According to the Strib, “Blue Plate Co., which owns eight restaurants in the Twin Cities and has about 650 workers, says the wage increase and rising expenses because of the health care law will cost the company $1.25 million, prompting it to increase prices and add a fee to servers when a credit card is used to pay a tip.”

As deliberately clueless as the Facebook trolls, at least one math-challenged union official is also weighing in on restaurants’ defensive moves to stay in business. “’We believe that the industry is overreacting,’ Wade Luneburg of the MN State Council of UNITE HERE Unions told the Star Tribune this week. ‘Putting [minimum wage] fees on tickets and passing the cost on to consumers directly is strange at best, and creates an ‘us against them’ mentality while ordering dinner,’” he told the paper.

At the Oasis Café, however, reality on the ground is proving to be somewhat different. “’Despite online boycott threats, business has actually increased so far this week,’ [the restaurant’s manager, Colin] Orcutt said, noting that simply jacking up prices without telling customers why would seem more “bankhanded” to him.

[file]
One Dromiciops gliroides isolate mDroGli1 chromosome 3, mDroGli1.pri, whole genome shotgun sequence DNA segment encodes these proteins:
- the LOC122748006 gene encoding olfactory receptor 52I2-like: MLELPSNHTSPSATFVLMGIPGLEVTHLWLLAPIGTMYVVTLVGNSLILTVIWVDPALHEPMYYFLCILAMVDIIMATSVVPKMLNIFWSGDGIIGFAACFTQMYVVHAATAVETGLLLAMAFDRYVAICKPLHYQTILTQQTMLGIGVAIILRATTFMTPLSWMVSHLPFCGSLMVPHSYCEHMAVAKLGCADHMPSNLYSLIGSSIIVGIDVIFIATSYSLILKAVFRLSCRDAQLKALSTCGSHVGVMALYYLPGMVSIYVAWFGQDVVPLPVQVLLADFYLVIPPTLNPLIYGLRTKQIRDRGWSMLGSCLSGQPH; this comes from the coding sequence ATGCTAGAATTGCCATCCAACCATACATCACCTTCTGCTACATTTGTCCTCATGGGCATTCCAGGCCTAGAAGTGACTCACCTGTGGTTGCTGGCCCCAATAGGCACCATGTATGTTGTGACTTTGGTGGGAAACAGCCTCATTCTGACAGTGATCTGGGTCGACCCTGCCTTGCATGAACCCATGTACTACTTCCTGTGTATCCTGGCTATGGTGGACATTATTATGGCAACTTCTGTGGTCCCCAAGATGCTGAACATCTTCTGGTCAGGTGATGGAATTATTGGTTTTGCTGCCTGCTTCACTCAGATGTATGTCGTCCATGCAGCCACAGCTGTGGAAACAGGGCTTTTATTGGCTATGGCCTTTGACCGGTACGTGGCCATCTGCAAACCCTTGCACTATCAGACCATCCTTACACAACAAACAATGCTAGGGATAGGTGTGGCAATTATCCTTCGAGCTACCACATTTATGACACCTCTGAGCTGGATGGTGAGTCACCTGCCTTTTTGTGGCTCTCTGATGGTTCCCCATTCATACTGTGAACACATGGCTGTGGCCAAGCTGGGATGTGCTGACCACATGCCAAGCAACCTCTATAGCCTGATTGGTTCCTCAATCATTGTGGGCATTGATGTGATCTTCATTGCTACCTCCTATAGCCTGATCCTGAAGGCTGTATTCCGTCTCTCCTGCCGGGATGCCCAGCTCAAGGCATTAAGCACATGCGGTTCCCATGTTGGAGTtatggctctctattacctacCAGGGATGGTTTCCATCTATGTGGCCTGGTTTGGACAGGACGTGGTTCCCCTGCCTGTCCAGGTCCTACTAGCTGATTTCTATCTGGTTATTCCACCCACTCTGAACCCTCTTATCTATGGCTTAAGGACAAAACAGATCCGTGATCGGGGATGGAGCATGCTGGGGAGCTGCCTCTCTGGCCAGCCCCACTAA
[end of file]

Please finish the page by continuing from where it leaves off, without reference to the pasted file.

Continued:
Interestingly, Orcutt, an industry veteran, actually supports minimum wage hikes for those restaurant owners who do not work for tips. It’s “’different,’” he says, “’for the cafe’s servers, who can make $25 to $30 in tips on top of $8 an hour in a weekend,’” he told the Strib.

Intriguingly, some consumer groups have begun to suggest that as a way of equalizing costs in locales where the minimum wage is being jacked up for all employees, restaurant patrons should consider trimming back those tips since their wages themselves are already being raised considerably above the sub-minimum wages they used to be paid due to their primary reliance upon tips for total income.

Anticipating the sentiment, even in true blue Los Angeles, California, “bakery and restaurant Republique has been adding a 3% health care charge and encouraging customers to take 3% off the tip if they are dissatisfied.”

These are the opening salvos in a wage-price battle that’s certain to get even more interesting in 2015.

(Hat tip to PowerLine for uncovering the Stillwater story.)

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  • Truthfulness